By Hew Hoong Liang and Danesh Prakash Chacko
In January 2013 a group of Orang Asli voters from different parts of Perak and Perak PKR leadership individuals protested at the office of the Orang Asli Development Department (Jakoa) over a voter education event that was held for the Orang Asli community in Tapah.
Perak Pakatan Rakyat alleged the Orang Asli voters who attended the event were forced to mark a dummy ballot in favour of Barisan Nasional in front of a Jakoa officer and a BN state assembly member. The then state assembly member of Air Kuning (which is part of Tapah), who organised the event, admitted the aim was to reduce rejected ballots among the Orang Asli community.
In 2020 the Bersih’s Inclusive Electoral Reforms in Malaysia report highlighted poor voter education among the Orang Asli communities with anecdotal evidence that voters from the community may not know how to cross the ballot correctly.
With all this in mind, we should try to understand the prevalence of rejected votes among the Orang Asli community.
Definition of rejected vote
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Occasionally, the term rejected vote, commonly known as undi ditolak, is wrongly referred to as a spoilt vote, or undi rosak in Malay.
A spoilt vote occurs when a ballot paper (before being marked by the voter) is torn or the ballot paper is unusable.
A rejected vote is different – it takes place in one of three scenarios:
- when the voter preference is undeterminable
- when the voter marks for more than one candidate
- when the ballot has a marking that can be traced back to the voter’s identity
Information on rejected votes is also available in the public domain.
2018 election statistical analysis
During the 2018 general election, rejected ballots made up around 1.32% of total votes issued to the voters.
When the constituencies are divided by ethnic majorities, Sabah bumiputra-majority seats made up the highest average rejected vote rate (RVR) of 2.40%, while ethnic Chinese-majority seats constituted the lowest average RVR (close to 1%).
For the urban class, these seats had an average RVR of 1.07% while rural areas had an average RVR of 1.81%. However, these statistics mask the high prevalence of RVR in one particular community.
While the Orang Asli electorate size was barely 1% of the peninsula electorate in the 2018 general election, the implications of RVR among their communities are far-reaching.
Our study has shown that the RVR for Orang Asli-majority polling districts is three times that of non-Orang Asli areas in the peninsula. Not only that, the difference in the RVR between Orang Asli and non-Orang Asli areas widened from 2.06 times in the 2008 general election to 3.15 times in the 2013 polls.
When we studied five constituencies – Mersing, Chini, Cameron Highlands, Gerik and Kuala Langat – for their detailed RVRs, the RVR of Orang Asli communities is around two to three times higher than non-Orang Asli areas.
However, the RVR difference between Orang Asli and non-Orang Asli areas has been narrowing with some exception of a mild increase.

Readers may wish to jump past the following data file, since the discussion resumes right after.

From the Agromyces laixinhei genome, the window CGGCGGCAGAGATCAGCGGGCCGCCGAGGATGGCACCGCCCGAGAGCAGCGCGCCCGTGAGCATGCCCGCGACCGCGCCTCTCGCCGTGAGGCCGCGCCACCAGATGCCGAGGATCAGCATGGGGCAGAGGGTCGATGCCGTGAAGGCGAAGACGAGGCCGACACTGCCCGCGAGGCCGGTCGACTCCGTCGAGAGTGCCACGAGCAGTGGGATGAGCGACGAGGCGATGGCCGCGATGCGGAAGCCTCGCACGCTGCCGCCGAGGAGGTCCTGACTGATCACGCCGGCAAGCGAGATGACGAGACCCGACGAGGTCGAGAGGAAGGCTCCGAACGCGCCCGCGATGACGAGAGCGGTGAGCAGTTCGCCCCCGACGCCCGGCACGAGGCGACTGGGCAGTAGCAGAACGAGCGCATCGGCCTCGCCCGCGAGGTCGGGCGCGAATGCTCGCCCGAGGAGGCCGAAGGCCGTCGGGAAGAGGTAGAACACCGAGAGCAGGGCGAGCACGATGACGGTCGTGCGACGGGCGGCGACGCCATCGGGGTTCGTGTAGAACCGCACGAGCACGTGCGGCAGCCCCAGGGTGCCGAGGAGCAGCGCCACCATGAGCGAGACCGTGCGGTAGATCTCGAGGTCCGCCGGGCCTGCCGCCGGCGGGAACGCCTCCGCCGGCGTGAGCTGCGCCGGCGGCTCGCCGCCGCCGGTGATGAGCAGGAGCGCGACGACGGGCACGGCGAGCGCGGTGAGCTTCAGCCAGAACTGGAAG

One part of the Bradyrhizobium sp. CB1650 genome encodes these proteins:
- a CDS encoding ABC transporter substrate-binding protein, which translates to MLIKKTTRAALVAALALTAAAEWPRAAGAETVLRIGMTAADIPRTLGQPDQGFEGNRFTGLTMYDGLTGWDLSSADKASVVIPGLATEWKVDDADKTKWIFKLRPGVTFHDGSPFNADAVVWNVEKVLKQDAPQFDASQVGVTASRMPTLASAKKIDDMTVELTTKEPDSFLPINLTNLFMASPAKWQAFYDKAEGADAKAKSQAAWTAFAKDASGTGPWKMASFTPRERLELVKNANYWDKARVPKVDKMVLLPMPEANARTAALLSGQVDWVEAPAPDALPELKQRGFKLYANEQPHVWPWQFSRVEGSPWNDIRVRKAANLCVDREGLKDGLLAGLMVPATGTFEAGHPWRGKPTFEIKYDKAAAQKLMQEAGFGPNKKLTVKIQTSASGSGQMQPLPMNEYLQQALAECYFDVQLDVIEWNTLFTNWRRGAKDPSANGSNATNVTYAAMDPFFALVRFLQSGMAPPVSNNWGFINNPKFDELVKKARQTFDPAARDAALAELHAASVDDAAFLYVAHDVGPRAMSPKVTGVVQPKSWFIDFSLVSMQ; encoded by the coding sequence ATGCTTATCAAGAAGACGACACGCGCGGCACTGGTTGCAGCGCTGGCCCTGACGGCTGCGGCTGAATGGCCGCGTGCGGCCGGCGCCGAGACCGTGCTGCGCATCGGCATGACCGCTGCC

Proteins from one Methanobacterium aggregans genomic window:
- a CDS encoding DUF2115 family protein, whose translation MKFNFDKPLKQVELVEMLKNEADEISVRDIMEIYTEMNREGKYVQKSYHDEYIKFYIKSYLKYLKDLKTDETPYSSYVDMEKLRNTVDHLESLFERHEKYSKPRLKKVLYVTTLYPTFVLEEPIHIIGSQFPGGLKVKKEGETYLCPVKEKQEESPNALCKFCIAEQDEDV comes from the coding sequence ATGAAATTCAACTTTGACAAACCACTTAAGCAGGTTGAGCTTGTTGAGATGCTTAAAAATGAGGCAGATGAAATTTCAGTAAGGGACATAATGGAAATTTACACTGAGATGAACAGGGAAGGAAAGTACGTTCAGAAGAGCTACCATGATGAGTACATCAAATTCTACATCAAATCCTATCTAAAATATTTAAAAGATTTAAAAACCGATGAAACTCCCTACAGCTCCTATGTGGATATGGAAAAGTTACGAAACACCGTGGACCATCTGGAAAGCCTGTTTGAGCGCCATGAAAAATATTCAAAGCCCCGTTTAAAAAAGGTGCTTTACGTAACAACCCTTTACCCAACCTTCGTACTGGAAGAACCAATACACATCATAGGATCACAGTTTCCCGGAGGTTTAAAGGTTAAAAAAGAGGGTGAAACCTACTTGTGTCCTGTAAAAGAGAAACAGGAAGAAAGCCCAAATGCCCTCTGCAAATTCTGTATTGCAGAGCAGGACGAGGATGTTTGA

When we studied the RVR pattern of Orang Asli areas by age of the voter, the RVRs are generally higher for older voters. When we repeated the same study for elections since the 2008 general election, we noticed the RVR for the younger voters (like below 30) has been declining much more rapidly compared to their senior counterparts.
For the 2013 and 2018 general elections, due to multi-cornered contests and high rejected votes in the competitive Cameron Highlands seat, the MIC won the seat with a razor-thin majority. Over 50% of the rejected votes in Cameron Highlands for these two general elections came from Orang Asli-majority polling districts.
As the gap in the RVRs was widening between Orang Asli and non-Orang Asli, we conducted some stakeholder interviews to find out the underlying reasons.
Lack of voter education
A former polling and counting agent, Yusri Ahon from Jaringan Orang Asal SeMalaysia, shared his experience about the possible reasons why Orang Asli communities showed such a higher average RVR.
“Prior to [2018 general election], I conducted a workshop titled “Mari Mengundi” [Let’s Vote] to improve voter awareness and voter education,” Yusri said. “I just wanted to see if their votes were usable or not. When I asked if they knew how to vote, specifically the older voters, they noted that they know how to vote.”
However, Yusri realised that this group of voters did not know how to properly vote when he referred to voting statistics that were available in public domains.
As they were an older generation of voters, it could be difficult to reprimand them for their mistakes in voting due to a strong sense of tradition and respect within the Orang Asli communities – even when they practised improper voting methods.
The village head Kampung Paya Lintah echoed similar sentiments. “That’s because they don’t know who to vote,” the head said. “For those who have voted in a few elections, there are not too many issues over there. The problem lies with those who are illiterate — some even find it difficult to mark their own ballot papers.”
With strong statistical evidence backed by stakeholder interviews, the RVR among the Orang Asli community should not be ignored.
This research should spur NGOs to call on the Election Commission to strengthen voter education for this community. If left unaddressed, the prevalence of rejected votes could be a decisive factor in the forming of a government.
Danesh Prakash Chacko and Hew Hoong Liang are activists of Tindak Malaysia, an electoral reform NGO
This story was produced with financial support from the EU in the form of a grant from Internews Malaysia to the authors. The contents are the sole responsibility of Internews and do not necessarily reflect the views of the EU
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